While contemplating a gift for my mother’s seventieth birthday celebration, I realized that she is the one who has given a priceless gift to us, her loved ones, throughout her life. The gift is one that epitomizes the message of Second Firsts…teaching us how to rebuild and reclaim life. She has inspired us by doing it several times over in the course of her seven decades. It is said that “necessity is the mother of invention” and from Mom we have learned that “grief just might be the mother of reinvention”.
When she was in her thirties, my mother had six children. Work was scarce and my dad was an unemployed electrician. He left home to work on the Alaskan Pipeline to support his family. My stay-at-home mother did not even have her driver’s license. Literally and figuratively, she had to take her first steps on the journey to take care of us. Daily she would put her two babies in a big pram, instruct the middle two children to hold onto the sides, and watched as the oldest two would skip or run ahead of her on the walks to the grocery and department stores miles from where we lived. These walks were always adventures for us and I’m sure helped her to mentally and physically take care of all of our needs.
My mother fed her loneliness with comfort food during my dad’s absence and despite the miles she logged during this time, she gained some weight. Eager to lose it, she walked into a diet center and boldly declared “I will lose 25 pounds in 6 weeks on your plan and then I’d like a job as a counselor.” Her challenge was accepted and she attained her weight loss goal. Thereafter, she gently guided others on their own weight loss journey. For several years she maintained a healthy lifestyle and enjoyed a rewarding career in the meantime.
Her successful battle of the bulge was nothing compared to the next weighty issue she faced. When she reached her forties, she was diagnosed with breast cancer. I was with her when she received the daunting news. Her only question to the doctor was “Will I see my children graduate high school?” This was a time when there were no pink ribbons or Walks for the Cure. Breast cancer was not a household word and I believed it to be her death sentence. To her, it was a personal challenge. She simply wanted to see her babies get to their milestone high school graduation.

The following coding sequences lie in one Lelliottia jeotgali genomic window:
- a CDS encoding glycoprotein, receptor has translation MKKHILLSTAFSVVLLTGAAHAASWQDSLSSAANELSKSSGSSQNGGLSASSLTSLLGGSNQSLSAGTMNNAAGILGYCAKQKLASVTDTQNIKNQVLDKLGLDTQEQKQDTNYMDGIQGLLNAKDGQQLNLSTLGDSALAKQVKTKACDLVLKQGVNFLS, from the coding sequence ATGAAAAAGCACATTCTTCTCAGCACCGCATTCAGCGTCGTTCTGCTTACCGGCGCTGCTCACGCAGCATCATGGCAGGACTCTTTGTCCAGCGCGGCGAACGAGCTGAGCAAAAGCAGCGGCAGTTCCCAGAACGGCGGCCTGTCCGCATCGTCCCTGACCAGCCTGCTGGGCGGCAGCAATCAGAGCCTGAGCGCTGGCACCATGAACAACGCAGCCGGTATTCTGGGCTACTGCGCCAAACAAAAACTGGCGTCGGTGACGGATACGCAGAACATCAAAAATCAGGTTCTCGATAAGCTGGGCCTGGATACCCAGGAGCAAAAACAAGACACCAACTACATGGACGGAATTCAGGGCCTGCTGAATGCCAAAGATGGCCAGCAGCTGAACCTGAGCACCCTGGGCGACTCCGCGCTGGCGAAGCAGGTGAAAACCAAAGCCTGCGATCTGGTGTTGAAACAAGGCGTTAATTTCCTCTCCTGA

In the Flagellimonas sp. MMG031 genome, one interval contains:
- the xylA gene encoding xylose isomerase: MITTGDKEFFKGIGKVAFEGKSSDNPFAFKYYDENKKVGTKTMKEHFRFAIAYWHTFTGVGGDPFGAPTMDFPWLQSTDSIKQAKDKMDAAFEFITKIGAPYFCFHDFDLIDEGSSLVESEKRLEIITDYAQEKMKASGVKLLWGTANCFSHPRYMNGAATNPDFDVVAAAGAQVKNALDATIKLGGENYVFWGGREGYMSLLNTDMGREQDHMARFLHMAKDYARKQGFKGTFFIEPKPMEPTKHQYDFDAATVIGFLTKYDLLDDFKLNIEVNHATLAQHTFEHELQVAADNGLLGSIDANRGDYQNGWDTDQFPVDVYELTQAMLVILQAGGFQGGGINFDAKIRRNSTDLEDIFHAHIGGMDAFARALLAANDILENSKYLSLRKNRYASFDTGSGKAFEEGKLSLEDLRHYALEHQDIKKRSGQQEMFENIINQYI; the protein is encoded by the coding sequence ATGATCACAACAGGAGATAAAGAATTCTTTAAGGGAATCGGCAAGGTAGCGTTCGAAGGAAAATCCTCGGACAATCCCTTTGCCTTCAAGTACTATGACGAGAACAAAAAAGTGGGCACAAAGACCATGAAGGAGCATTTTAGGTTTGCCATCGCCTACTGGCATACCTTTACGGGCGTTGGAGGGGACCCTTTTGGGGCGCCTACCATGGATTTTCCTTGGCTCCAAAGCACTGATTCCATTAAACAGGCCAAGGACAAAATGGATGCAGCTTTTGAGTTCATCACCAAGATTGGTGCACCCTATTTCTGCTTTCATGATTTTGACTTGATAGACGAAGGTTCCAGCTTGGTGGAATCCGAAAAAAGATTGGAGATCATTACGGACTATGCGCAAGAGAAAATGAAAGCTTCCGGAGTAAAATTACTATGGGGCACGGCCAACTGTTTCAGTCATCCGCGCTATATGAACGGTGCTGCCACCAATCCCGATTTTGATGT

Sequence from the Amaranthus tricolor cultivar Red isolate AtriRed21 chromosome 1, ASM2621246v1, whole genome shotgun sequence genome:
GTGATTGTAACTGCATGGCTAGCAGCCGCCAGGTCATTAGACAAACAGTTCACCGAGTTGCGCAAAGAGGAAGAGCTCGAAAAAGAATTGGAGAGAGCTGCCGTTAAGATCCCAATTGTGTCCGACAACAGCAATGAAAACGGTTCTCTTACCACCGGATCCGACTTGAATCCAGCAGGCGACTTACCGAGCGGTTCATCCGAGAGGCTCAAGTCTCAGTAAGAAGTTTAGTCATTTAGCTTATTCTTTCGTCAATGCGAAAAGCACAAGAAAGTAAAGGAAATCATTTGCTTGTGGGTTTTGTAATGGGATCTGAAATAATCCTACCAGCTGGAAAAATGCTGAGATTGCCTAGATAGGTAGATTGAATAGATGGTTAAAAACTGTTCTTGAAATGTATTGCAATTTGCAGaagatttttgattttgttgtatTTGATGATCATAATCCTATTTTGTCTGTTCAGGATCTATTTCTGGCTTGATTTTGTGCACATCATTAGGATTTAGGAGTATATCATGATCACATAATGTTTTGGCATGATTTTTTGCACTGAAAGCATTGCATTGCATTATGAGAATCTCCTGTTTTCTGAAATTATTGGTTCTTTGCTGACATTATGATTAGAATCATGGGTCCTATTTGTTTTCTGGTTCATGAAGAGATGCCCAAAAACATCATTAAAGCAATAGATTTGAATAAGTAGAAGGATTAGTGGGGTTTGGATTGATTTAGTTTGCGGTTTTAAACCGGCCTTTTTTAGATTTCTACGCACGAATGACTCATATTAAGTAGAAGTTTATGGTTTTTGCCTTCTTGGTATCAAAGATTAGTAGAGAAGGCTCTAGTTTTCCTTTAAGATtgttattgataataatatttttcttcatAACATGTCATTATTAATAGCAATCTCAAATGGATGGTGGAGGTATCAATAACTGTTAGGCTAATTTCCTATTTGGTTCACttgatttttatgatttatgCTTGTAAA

I drove my mother home from her lumpectomy with teary eyes. I will never forget her saying “I will survive this cancer, but if you don’t stop crying, we won’t survive this ride home!” It provided some much needed comic relief for me and representative of how she got through life, one obstacle at a time, and with a sense of humor to boot. My mother bravely underwent a mastectomy and chemotherapy. She never complained. She plowed through the treatment and appears to have never looked back.
After getting the news that she was cancer-free, my mother took on a new test. She studied for and passed the real estate exam. She launched a new career as a real estate agent. She began to sell her heart out and happily helped others find their dream homes!